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I love heavy metal. It’s a passion of mine which, even at 54 years of age, refuses to die. Unfortunately, this article isn’t about heavy metal, although I am LONG overdue for a blog of that nature. The last few blogs (centering around the tragic death of my baby granddaughter, Rosalee, who was delivered stillborn at 22 weeks old on July 13) have weighed so heavy on my spirit, I needed to write about something different; something passionate and victorious.

I needed to write about one of my great loves:

Music

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Most of us “metal heads” know the band Disturbed talks about using music as a weapon. There’s a story in the Bible, however, which talks about a time a King literally used music to defeat a horde of barbarians.

In Second Chronicles chapter 20 we read about Jehoshaphat, King of Judah, using praise and worship as a weapon against the enemies of the living God.

Several different armies joined forces to make war on the King and his people. Jehoshaphat then received this report: “A vast army is on its way from beyond the Dead Sea to fight you. There’s no time to waste—”

So, shaken, Jehoshaphat prayed.

That’s good advice for all of us: when confronted by an enemy—whether foreign (Satan) or domestic (ourselves)—don’t freak out. PRAY.  

Then Jehoshaphat stands before his people and publicly prays. Here are his declarations to God:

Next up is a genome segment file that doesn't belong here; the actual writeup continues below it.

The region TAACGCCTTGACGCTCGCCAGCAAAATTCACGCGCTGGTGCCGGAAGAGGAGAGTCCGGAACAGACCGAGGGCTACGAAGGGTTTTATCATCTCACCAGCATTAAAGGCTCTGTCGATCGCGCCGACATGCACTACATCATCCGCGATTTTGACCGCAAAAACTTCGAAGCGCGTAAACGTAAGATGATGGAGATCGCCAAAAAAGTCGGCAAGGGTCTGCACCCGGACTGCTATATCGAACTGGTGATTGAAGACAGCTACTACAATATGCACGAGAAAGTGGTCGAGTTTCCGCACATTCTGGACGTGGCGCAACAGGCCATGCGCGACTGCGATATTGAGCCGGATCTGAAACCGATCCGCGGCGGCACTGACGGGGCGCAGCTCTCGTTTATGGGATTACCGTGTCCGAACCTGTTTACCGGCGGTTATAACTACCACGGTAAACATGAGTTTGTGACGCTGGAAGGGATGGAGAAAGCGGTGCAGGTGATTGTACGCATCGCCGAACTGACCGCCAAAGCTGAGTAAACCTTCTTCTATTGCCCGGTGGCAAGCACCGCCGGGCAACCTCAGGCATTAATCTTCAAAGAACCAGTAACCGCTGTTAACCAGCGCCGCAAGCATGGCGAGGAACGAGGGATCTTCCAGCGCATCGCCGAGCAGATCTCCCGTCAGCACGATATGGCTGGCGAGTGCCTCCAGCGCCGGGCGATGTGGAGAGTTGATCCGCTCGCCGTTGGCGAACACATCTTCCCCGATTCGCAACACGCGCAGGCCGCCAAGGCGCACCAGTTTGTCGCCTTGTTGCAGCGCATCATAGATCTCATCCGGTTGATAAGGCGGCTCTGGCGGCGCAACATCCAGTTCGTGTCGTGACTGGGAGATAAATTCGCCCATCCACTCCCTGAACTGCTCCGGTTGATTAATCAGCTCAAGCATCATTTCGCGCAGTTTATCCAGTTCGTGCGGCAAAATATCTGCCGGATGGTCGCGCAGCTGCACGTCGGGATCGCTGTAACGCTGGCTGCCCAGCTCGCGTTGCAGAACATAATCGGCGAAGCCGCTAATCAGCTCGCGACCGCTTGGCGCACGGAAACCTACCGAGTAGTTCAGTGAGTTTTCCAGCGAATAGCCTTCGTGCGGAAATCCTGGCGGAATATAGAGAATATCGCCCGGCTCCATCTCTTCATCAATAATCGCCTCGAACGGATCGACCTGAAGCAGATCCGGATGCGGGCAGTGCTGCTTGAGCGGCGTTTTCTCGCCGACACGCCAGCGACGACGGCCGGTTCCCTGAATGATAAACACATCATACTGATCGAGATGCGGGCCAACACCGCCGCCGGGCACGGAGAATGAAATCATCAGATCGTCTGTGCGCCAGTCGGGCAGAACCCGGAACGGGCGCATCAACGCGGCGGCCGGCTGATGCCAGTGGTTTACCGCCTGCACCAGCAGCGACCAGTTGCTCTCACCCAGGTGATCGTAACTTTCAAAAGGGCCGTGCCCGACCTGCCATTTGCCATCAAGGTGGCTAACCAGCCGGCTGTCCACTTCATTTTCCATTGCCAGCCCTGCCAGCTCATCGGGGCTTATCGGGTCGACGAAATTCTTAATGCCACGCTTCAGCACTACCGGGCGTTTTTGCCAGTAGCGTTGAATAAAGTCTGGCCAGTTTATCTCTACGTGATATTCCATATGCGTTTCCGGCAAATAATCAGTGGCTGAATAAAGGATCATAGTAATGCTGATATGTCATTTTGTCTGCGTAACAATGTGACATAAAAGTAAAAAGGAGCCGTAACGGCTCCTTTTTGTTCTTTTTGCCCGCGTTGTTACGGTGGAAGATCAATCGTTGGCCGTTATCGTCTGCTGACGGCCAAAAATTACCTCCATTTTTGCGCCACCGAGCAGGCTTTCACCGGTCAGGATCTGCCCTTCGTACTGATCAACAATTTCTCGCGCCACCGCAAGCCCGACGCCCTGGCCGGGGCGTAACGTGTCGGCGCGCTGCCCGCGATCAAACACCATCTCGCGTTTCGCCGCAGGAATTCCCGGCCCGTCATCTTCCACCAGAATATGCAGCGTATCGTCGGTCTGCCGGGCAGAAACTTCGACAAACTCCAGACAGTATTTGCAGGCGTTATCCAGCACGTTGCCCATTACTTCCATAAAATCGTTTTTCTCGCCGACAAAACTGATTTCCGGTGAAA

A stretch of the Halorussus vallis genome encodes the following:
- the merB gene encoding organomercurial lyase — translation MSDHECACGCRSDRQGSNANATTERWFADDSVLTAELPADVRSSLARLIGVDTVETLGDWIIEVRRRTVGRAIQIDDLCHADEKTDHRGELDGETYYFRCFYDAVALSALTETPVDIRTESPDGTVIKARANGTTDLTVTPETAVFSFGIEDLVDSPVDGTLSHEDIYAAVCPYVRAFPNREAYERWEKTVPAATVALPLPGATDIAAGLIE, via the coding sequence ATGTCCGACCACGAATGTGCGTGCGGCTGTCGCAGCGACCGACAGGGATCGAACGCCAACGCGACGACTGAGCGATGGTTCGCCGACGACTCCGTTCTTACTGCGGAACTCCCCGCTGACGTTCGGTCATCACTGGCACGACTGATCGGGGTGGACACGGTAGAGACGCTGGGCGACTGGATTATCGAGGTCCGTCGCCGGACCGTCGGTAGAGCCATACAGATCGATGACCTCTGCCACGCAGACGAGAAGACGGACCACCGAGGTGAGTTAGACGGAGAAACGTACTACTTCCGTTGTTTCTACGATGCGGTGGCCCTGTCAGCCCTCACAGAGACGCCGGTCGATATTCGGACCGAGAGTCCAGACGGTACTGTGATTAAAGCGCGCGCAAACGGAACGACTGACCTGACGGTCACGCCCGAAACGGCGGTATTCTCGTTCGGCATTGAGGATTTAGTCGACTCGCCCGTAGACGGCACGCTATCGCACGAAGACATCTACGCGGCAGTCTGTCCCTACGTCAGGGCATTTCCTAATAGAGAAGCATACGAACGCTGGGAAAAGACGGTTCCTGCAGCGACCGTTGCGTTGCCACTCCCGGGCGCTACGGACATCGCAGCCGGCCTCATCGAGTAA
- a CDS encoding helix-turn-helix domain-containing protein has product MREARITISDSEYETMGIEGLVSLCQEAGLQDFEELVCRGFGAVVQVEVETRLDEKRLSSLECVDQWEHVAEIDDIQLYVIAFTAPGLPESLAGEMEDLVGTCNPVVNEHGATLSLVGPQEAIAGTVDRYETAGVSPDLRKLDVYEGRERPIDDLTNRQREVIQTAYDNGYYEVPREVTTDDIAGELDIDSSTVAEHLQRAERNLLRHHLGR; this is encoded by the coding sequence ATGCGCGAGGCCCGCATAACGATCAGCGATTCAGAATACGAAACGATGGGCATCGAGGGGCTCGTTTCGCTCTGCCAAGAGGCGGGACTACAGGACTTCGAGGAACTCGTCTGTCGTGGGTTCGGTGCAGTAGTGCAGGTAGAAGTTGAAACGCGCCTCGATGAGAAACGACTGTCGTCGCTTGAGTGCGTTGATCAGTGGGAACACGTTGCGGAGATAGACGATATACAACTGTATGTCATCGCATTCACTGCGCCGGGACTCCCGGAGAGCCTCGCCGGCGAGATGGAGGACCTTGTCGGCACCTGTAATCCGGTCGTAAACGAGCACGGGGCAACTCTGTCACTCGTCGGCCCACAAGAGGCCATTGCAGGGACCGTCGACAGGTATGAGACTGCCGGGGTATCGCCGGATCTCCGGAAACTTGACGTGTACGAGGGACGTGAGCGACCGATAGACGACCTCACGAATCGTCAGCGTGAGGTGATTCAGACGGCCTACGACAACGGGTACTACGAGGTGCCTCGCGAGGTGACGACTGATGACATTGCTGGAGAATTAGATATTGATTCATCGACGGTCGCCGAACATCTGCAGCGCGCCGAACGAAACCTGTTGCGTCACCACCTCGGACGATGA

1) “You are God in heaven above and ruler of all kingdoms below.”

2) “You hold all power and might in Your fist—no one stands a chance against You!”

3) “You gave this land to Your people, and said, ‘When war or flood or disease or famine come upon us, and we pray out our pain and trouble, You will listen and give victory.'”

At the brink of war, the people were encouraged to ”pray out” their “pain and trouble.“

I love that! There’s another key to victory right there. Verses 10-12 continue the prayer regarding the enemies who were dead-set on destroying them: “And now they’ve come to kick us out of the country You gave us. O dear God, won’t You take care of them? We’re helpless before this vandal horde ready to attack us. We don’t know what to do; we’re looking to You.”

Have you ever been there? “I don’t know what to do, Lord; I’m looking to You.” Sometimes that’s all you have. 

In verse 14 we read that a man named Jahaziel was moved by the Spirit of God to speak from the midst of the congregation. “He said, ‘Attention everyone—God is saying to you: Don’t be afraid; don’t pay any mind to this vandal horde. This is God’s war, not yours. Tomorrow you’ll go after them, but you won’t have to lift a hand in this battle. Take your positions; then stand still and watch the Lord’s victory.

“Don’t be afraid, don’t waver. March out boldly tomorrow—God is with you.'”

So far we’ve learned the following:

1) Don’t be afraid; the battle is the Lord’s. It’s God’s war, not yours.

2) Stand firm

3) Don’t waver

4) March out boldly to meet adversity (instead of hiding from it)

That’s a tall order when your enemies outnumber you, and are only there to destroy you.